Photo Courtesy Of Turtle Rock Ridge Vineyard Winery

Photo Courtesy Of Turtle Rock Ridge Vineyard Winery

Ramona Wine Country

A Community Connected Through The Vine

— Charlene Pulsonetti

Just an hour’s drive east of San Diego is a valley abundant with award-winning wineries and tasting rooms with breathtaking views. More than 30 wineries reside within the Ramona valley, each offering a unique blend of varietals and plenty of warm hospitality. 

Ramona has become known for its Cabernet Sauvignon, Merlot, Cabernet Franc, Petit Verdot, Syrah, Petite Sirah, Zinfandel and Tempranillo, to name a few. 

“There are wines that you find elsewhere in the world, that you don’t find very often in California,” says Bill Schweitzer, president of the Ramona Valley Vineyard Association, who notes that the microclimates within Ramona, which he calls “The heart of San Diego County,” present a unique opportunity to cultivate them here.

Common factors connect wineries around the world, which aids in the success of high-quality wine production. Ramona’s altitude, sunshine, soil composition and diurnal shifts are just right for this. 

According to Schweitzer, the 2006 designation of the Ramona Valley American Viticultural Area marked a key moment for winemakers in the region. Not only could they now include this information on their bottles, it also put the region on the map.

“In 2000, we had one commercial winery. In 2018, we have 36,” says Schweitzer. 

Many local winemakers also cite the help of San Diego County Supervisor Dianne Jacob in establishing the allowance of boutique wineries as the second key moment in the region’s history. In helping amend the county zoning ordinance to include a four-tiered winery definition, which includes boutique wineries, this allows small wineries to avoid costly major use permits and open tasting rooms.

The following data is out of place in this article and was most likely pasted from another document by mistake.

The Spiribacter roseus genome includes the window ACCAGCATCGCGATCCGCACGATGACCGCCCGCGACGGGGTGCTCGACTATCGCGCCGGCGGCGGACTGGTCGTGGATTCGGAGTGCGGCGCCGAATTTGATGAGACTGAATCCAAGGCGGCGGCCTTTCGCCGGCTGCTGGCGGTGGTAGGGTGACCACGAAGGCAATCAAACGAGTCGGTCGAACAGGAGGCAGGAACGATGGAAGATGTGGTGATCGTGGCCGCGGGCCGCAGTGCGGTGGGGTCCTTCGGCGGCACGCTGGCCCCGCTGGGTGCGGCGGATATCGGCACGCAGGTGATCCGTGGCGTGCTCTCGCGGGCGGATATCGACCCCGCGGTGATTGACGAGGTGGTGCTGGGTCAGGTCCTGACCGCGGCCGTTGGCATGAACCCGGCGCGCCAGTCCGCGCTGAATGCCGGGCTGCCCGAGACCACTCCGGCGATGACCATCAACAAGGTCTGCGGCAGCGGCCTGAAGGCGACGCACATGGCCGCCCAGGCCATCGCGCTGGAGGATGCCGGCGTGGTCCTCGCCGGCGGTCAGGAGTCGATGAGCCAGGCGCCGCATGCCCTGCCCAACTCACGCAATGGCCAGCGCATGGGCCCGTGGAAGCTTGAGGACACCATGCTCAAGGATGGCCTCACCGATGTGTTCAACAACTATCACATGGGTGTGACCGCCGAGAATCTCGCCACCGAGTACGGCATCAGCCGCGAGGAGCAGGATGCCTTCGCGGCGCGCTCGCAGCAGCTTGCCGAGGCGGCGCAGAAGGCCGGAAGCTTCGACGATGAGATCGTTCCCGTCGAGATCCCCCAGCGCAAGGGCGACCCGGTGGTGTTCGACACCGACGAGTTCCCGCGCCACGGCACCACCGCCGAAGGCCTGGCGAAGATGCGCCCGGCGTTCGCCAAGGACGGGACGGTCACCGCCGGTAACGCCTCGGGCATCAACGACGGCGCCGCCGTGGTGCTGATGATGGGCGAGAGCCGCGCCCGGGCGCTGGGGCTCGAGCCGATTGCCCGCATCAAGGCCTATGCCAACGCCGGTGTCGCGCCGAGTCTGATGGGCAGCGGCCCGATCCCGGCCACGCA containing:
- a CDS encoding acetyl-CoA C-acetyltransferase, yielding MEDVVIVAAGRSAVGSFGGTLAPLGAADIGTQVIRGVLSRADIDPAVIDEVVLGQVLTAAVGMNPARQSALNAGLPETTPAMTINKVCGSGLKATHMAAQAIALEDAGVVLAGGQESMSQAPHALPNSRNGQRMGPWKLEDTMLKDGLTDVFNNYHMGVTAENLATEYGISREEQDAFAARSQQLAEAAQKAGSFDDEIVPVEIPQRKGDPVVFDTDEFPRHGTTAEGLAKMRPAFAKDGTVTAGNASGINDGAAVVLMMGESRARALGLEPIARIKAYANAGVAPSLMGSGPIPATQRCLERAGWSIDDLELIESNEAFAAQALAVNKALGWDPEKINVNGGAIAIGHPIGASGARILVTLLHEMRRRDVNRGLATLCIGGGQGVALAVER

Schweitzer is optimistic for the future of the region, with new wineries on the horizon and vineyards coming into maturity. “We can grow wonderful grapes, our winemakers continue to learn how to use them to make great wine,” he says, and it’s only going to get bigger with outside recognition of the quality of Ramona wines, and the growth of the direct-sale market.  

With these exciting prospects, there’s always a reason to come back and try something new — including wine events that are doing even more to distinguish Ramona’s unique locale.

Imagine an afternoon sampling award-winning wines, mingling with passionate vintners and meeting local artists — with the beautiful Ramona Grasslands County Preserve as the backdrop. 

It’s not a fairytale — it’s the Ramona Art and Wine Festival! This annual event brings art and wine lovers together to appreciate the handiwork of local artisans, with the highlight being painted barrel auctions to benefit the Ramona H.E.A.R.T. Mural Project. 

Visit www.ramonaartandwinefest.net.

Crushed grapes fly through the air as participants of the Ramona Grape Stomppair up to squeeze the most juice using just their feet. Participants are encouraged to get creative through team names and themed outfits, making it a hilarious occasion the whole family can enjoy! Adults can sample local wines and shopping from artisan vendors, while kids can enjoy face painting and games. 

Proceeds from the event benefits local charities. Check www.RamonaGrapeStomp.com for more information. 

In addition, there’s more than just wine in the Ramona valley — spirits, beer and cider are also a delicious presence on the adult beverage scene. 

Smoking Cannon Brewery’s 19th century saloon style and Civil War décor create a rustic, pensive atmosphere, perfect for enjoying one of its house-made brews — each named after a different Civil War cannon. Proprietors also make their own iced coffee and sodas. Visit 780 Main St. and smokingcannonbrewery.com to find out more.

Scenic vistas, stunning wines and popular brews make Ramona a destination to sip, stay and play. ■